How do the nerve cells in our brain communicate with each other? What processes take place when T cells render cancer cells harmless? Details of the mechanisms at the cellular level remain hidden from view. Now, special reporter proteins developed by a research team led by the Technical University of Munich (TUM) may help unveil these mechanisms.
Peering through an electron microscope provides scientists the deepest view into cellular structures – the resolution lies in the sub-nanometer range. Even cell components like mitochondria or connections between nerve cells can be discerned. Nonetheless, many important structures and processes remain invisible. "This is somewhat like looking at a city map," explains Gil Gregor Westmeyer, Professor of Neurobiological Engineering at TUM and Director of the Institute for Synthetic Biomedicine at Helmholtz Munich. "It is sufficient to get a visual impression of the surroundings and see where the roads are. But it doesn't tell us how often traffic lights are switched, how much traffic there is at any given point, and when or where something is currently under reconstruction."
But the ability to intervene in faulty processes, or to recreate them in artificial tissues and organs, absolutely requires an understanding of the processes within and between cells. Westmeyer and his colleagues have thus developed a so-called genetic reporter system that does the reconnaissance work within the cells for them. The gene reporters are protein capsules just large enough to be resolved by an electron microscope.
Identification by barcodes
The capsules are produced by the cells themselves. Their genetic blueprints are attached to specific target genes. The reporter proteins are produced when the target genes become active. The basic principle behind this method is already a standard procedure in light microscopy. There, researchers work with fluorescent proteins. However, this method is not suitable for electron microscopy, because rather than colors, different shapes are distinguished based on their electron densities, for example.
The researchers exploited this by incorporating metal-binding proteins into differently-sized capsules. These "EMcapsulins" appear as variously sized concentric circles under the electron microscope and can be quickly identified and assigned like barcodes using artificial intelligence.
Making invisible structures visible
So, how exactly can the researchers utilize these reporter proteins? On the one hand, they can use them to indicate the activity of certain genes, but also to discover structures that would otherwise not be visible under an electron microscope – e.g. electrical synapses between nerve cells or receptors that influence the interaction between cancer cells and T cells.
"If we also give the EMcapsulins fluorescent properties, this will allow us to initially examine structures in living tissue using light microscopy," says Felix Sigmund, first author of the study. In the process, striking dynamics and structures could be observed, which in a next step can then be highly resolved under an electron microscope.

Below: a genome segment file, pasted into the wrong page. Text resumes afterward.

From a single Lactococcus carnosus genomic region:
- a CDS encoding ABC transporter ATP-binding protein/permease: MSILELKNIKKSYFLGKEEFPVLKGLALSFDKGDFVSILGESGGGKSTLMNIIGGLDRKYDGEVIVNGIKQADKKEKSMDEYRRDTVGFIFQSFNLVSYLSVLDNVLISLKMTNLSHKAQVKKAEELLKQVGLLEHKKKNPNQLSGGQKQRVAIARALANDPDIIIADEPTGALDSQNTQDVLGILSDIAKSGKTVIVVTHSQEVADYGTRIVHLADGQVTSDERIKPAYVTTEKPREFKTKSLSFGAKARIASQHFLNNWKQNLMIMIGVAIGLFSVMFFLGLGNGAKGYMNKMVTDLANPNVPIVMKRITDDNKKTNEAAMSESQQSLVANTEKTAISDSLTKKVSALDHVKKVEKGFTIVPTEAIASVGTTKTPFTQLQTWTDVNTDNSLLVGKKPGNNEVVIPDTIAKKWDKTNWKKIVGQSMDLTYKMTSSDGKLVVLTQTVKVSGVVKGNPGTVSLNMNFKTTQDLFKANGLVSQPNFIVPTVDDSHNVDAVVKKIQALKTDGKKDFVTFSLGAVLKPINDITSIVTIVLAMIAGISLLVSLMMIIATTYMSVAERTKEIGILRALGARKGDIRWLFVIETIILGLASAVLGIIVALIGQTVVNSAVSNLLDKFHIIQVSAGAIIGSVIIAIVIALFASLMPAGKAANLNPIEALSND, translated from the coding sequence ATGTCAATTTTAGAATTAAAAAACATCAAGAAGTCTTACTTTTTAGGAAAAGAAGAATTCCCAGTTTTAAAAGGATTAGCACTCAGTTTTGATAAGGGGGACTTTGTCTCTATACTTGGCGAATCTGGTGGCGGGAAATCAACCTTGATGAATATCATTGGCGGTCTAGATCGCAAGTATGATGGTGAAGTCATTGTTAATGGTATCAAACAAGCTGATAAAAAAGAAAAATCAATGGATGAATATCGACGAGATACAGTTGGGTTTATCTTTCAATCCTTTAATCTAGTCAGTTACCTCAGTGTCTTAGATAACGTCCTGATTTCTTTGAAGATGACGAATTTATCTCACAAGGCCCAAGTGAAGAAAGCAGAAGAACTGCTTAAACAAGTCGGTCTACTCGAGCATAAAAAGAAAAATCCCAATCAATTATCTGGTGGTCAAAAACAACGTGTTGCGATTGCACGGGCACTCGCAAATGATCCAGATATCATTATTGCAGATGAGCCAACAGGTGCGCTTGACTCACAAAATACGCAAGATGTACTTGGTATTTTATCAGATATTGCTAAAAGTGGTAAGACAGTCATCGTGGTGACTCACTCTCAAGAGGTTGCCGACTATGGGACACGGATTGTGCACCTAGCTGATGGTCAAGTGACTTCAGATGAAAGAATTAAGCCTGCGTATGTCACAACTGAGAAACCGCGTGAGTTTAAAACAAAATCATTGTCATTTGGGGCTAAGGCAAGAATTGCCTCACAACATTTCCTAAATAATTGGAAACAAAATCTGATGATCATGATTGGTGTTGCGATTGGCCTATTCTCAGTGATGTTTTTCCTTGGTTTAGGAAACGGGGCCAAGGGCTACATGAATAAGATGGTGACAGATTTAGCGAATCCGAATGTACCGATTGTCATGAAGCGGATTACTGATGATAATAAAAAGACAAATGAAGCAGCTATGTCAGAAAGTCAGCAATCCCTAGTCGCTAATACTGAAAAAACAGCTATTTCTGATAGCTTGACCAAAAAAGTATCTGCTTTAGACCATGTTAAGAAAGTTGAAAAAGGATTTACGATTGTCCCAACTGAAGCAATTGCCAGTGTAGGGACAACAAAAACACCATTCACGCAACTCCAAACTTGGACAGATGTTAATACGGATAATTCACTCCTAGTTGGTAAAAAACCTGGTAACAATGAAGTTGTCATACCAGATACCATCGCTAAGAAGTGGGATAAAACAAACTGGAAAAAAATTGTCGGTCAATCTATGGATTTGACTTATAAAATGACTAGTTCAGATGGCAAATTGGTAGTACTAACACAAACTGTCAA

"It is also conceivable to in the future deploy the reporter proteins as sensors that change their structure, for example, when a cell becomes active. In this way, the relationships between cell function and cell structure can be better elucidated, which is also pertinent to understanding disease processes, as well as to produce therapeutic cells and tissues," adds Westmeyer.
To this end, the researchers will also use the new Electron Microscopy Facility at TUM and collaborate with the new TUM Center for Organoid Systems (COS).
Prof. Gil Westmeyer is Principal Investigator at the Munich Institute of Biomedical Engineering (MIBE). MIBE is an Integrative Research Institute (IRI) within the Technical University of Munich (TUM) that fosters interdisciplinary cooperation and synergies between researchers from the broad field of Biomedical Engineering. At MIBE, researchers specializing in medicine, the natural sciences, and engineering join forces to develop new methods for preventing, diagnosing or treating diseases. The activities cover the entire development process – from the study of basic scientific principles through to their application in new medical devices, medicines and software. https://www.bioengineering.tum.de/en/
Researchers from the following universities and institutions were involved in the research: Technical University of Munich (TUM); Helmholtz Munich; Max Planck Institute for Biological Intelligence; Max Planck Institute for Multidisciplinary Sciences; Max Planck Institute for Neurobiology of Behavior – Caesar; Carl Zeiss Microscopy GmbH.
The research was funded by the Consolidator Grant "EMcapsulins" of the European Research Council.
Prof. Dr. Gil Westmeyer
Technical University of Munich
Professor of Neurobiological Engineering
Phone: +49 (89) 289 10953
F. Sigmund, O. Berezin, S. Beliakova, B. Magerl, M. Drawitsch, A. Piovesan, F. Gonçalves, S.-V. Bodea, S. Winkler, Z. Bousraou, M. Grosshauser, E. Samara, J. Pujol-Martí, S. Schädler, C. So, S. Irsen, A. Walch, F. Kofler, M. Piraud, J. Kornfeld, K. Briggman, G. G. Westmeyer: Genetically encoded barcodes for correlative volume electron microscopy, Nature Biotechnology (2023), DOI: https://doi.org/10.1038/s41587-023-01713-y
Research Briefing: Augmenting electron microscopy with barcoded gene reporters, Nature Biotechnology (2023), DOI: https://doi.org/10.1038/s41587-023-01731-w
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